toast the YEAR OF THE ROOSTER with tsingtao

Raise a glass of Tsingtao this Chinese New Year (Saturday 28 January 2017) to celebrate the beginning of the Year of the Yin Fire Rooster and host a truly authentic celebration by following its top party tips.

laoshan-mountain-insetTsingtao is brewed, bottled and imported from Quingdao, China – aka ‘Beer Town’. The world’s second largest beer brand by volume, Tsingtao is crafted with mineral-rich spring water from the Laoshan Mountains and handpicked native rice, giving the lager its clean, crisp taste and making it a great accompaniment to food.

People born in the Year of the Rooster are thought to be hardworking, resourceful, courageous and talented. What’s more, they love the spotlight and are happiest when surrounded by others, so you may have to take a back seat as they rule the roost at your party.

So get the beer on ice and follow these top tips to make sure it goes with a bang.

Clean your home

sweep

According to Chinese tradition, cleaning the house helps remove the old and welcomes the new. It is also believed to sweep away any bad luck which may have accumulated inside your home over the past year. Once clean, your house is then ready for good luck to start entering again. This cleaning however must be done before New Year’s Day arrives, with all brooms, brushes and dust pans put away beforehand. Any sweeping and cleaning done on New Year’s day risks your good fortune being swept away with it.

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Decorate

Red lanterns, streamers, balloons and blooming flowers are ideal to decorate your house and are to be put up after the event of spring cleaning. Red is the main celebratory colour and symbolises good luck; try to arrange your decorations in quantities of eight, as it’s a very lucky number in Chinese folklore.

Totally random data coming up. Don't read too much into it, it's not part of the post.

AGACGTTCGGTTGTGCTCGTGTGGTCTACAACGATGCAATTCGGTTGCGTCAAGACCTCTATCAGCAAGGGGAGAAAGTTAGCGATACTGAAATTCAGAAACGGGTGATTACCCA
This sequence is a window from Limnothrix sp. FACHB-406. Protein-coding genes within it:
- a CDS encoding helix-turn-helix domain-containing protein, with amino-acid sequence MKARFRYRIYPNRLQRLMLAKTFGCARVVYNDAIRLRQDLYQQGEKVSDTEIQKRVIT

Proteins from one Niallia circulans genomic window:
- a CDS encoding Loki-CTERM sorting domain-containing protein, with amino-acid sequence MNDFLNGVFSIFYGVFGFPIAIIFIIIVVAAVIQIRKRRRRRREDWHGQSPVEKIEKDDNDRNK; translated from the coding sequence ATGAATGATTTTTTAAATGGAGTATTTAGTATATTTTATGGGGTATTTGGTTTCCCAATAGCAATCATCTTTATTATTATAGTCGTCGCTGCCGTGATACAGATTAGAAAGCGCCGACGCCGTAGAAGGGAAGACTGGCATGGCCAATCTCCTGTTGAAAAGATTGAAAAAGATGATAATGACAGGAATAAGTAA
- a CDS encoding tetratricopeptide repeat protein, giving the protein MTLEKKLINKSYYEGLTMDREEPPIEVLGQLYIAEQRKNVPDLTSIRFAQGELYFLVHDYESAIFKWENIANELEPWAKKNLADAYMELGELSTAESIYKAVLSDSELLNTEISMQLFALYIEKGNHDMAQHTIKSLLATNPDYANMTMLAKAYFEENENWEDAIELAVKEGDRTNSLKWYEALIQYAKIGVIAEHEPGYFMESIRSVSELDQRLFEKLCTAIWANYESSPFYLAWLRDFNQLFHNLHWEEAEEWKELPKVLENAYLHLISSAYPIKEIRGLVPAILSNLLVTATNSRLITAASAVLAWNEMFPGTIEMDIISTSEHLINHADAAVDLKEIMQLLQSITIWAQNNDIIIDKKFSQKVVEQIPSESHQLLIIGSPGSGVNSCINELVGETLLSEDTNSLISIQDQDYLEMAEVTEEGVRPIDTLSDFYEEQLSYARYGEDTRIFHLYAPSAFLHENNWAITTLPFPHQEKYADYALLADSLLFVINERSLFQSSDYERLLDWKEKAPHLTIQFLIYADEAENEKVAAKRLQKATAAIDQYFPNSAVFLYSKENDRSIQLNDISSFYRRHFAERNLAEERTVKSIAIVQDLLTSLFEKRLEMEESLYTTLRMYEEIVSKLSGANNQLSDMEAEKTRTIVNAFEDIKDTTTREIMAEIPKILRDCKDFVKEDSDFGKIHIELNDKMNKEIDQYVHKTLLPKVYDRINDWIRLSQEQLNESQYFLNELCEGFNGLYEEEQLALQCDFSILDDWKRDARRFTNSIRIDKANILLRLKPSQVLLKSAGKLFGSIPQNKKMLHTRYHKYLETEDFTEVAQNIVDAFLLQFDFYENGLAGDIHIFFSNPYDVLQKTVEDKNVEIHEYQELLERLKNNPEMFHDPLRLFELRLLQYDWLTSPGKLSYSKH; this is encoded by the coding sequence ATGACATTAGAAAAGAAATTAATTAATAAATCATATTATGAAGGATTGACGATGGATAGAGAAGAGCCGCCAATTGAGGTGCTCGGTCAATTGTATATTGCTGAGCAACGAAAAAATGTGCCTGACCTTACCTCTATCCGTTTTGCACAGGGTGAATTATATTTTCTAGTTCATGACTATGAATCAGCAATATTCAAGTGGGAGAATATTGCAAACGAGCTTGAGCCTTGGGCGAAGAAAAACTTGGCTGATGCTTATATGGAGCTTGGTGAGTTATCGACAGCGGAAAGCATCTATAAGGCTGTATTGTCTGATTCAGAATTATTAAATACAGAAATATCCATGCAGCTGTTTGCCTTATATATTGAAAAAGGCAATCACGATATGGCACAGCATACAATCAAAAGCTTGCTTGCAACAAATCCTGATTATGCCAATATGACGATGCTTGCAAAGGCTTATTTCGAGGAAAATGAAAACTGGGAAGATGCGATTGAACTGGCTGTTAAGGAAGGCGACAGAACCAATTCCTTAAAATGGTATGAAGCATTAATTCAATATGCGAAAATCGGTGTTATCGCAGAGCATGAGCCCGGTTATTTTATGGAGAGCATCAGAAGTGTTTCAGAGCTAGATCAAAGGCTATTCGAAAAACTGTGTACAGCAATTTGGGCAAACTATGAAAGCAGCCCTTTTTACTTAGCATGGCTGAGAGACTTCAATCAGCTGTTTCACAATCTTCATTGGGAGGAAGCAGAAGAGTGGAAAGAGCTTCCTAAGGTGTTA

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Cook

Whilst cleaning and decorating are an essential part of the preparations, our heart will always lie with the food. This dinner is the most important meal for the Chinese around the world and is mostly eaten in the home rather than a restaurant. So this year why not create your own Chinese cuisine at home too? It’s healthier than a takeaway and your guests will be impressed. So toss out the take-out menus and take inspiration from these easy to cook yet authentic Chinese recipes from Legacy of Taste to inspire you to create the perfect Chinese New Year dinner.

 

images-7Firecrackers

Chinese firecrackers are another must for any New Year celebration. To really make your party go with a bang, set off some firecrackers in front of your house. The aim being to make as much noise as possible to scare off evil spirits. It’s believed the first person who sets off a firecracker will be the recipient of good luck.

 

For further information about Chinese culture and Tsingtao Beer, please visit: www.tsingtaobeer.co.uk  Twitter: @TsingtaoUK  Facebook: TsingtaoUK

Drinkaware provides consumers with information to make informed decisions about the effects of alcohol on their lives and lifestyles. Halewood International is a funder of Drinkaware and an active supporter of the “Why Let Good Times Go Bad?” campaign.

Drinkaware has recently launched ‘My Drinkaware’ an easy to use on-line Drinks tracker to help adults understand the impact of alcohol on their lives and lifestyles.

www.drinkaware.co.uk

 

 

 

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